CampusOpinion

2016-17 SU Exec Report Cards: Board of Governors Representative

Before reading our report cards, check out our rubric here.

Looking for a different report card? Check out the grades for President, VP (Operations & Finance), VP (External), VP (Academic), VP (Student Life).


Colin Champagne

Grade: A-

Colin Champagne said he sees the Board of Governors Representative position as one where you can put 10 hours per week in and do the job, or put 100 hours per week in and still not achieve everything you wanted.

I have to agree with him. First and foremost, it is a volunteer position. Whereas the rest of the Students’ Union’s executives are compensated with approximately $35,448 per year, BoG Rep doesn’t see a cent. When you take into consideration that the board votes on most of the issues of significance that the university deals with throughout the year, the importance of Champagne’s position cannot be understated.

In addition, it should be noted that the BoG Rep position has, in the past, been occupied by members who were accused of pushing individual agendas, or those of their faculties. Champagne did no such thing, and said he believes it is the responsibility of the BoG Rep to vote in the best interest of all students. In addition, he took to heart his role as part of the highest level of university administration, saying that the best interests of students and the best interests of the university were, more often than not, in alignment. For example, Champagne not only voted against rising costs to students (such as international tuition), but he also voiced concerns at the Board of Governors about meal plans and costs of living when other board members expressed frustration when students resisted said costs.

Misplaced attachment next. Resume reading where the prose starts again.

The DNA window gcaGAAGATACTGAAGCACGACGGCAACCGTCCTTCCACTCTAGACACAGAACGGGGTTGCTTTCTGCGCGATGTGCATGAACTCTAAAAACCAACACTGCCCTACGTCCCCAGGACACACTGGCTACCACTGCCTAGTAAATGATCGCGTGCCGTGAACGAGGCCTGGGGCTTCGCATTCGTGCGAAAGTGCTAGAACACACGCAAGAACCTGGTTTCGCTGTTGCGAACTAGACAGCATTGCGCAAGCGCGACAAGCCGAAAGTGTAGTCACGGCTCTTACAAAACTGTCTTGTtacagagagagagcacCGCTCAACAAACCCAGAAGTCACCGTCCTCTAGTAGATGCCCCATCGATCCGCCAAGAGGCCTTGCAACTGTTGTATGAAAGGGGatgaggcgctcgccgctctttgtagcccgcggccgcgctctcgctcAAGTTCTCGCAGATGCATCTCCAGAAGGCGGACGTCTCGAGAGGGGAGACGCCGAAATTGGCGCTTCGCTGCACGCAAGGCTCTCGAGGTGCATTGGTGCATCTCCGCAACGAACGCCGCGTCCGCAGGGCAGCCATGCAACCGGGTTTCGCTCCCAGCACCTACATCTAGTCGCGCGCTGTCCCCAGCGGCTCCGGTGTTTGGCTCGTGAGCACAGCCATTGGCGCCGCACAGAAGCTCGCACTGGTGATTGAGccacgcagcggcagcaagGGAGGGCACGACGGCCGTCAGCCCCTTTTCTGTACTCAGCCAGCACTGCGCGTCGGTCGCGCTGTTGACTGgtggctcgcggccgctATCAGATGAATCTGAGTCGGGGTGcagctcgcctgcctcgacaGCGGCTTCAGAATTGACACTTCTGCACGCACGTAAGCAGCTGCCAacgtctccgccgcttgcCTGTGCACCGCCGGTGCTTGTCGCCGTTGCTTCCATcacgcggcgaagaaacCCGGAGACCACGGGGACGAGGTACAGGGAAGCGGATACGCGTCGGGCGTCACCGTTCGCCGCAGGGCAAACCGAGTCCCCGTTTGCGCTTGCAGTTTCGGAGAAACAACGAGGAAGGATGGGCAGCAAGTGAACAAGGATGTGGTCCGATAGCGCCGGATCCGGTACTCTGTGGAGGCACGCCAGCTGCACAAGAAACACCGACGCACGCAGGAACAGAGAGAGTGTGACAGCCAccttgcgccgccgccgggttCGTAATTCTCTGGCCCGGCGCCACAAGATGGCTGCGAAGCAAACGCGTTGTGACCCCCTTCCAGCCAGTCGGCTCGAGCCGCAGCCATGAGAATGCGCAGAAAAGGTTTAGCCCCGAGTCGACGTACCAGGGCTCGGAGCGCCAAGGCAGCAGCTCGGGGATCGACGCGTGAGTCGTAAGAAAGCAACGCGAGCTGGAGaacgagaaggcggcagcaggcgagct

Champagne extended this even-handed approach to Students’ Council. He was a leader in chambers, pushing members when they needed to be pushed, and always ready with succinct responses when inquiries were made of him. Most importantly, Champagne grounded debate in how it would be perceived by the university and public at large, arguably making the policies and bylaws brought forward by council much more effective at being heard in other areas of university governance. His ability to check the somewhat long-winded and occasionally risky talking points in council also cannot be understated; he was the one who pushed council in camera when VP Sandare began discussing SU political strategy in an open council session.

Champagne is a seasoned veteran of student governance, and it showed throughout his term as BoG Rep. He pushed discussions when they needed to be pushed, and backed off when they didn’t. He was an active participant in council, and played his role perfectly on the Board and its committees. It’s evident that he took his position extremely seriously, and put in an unbelievable number of unpaid hours for the student body at large.

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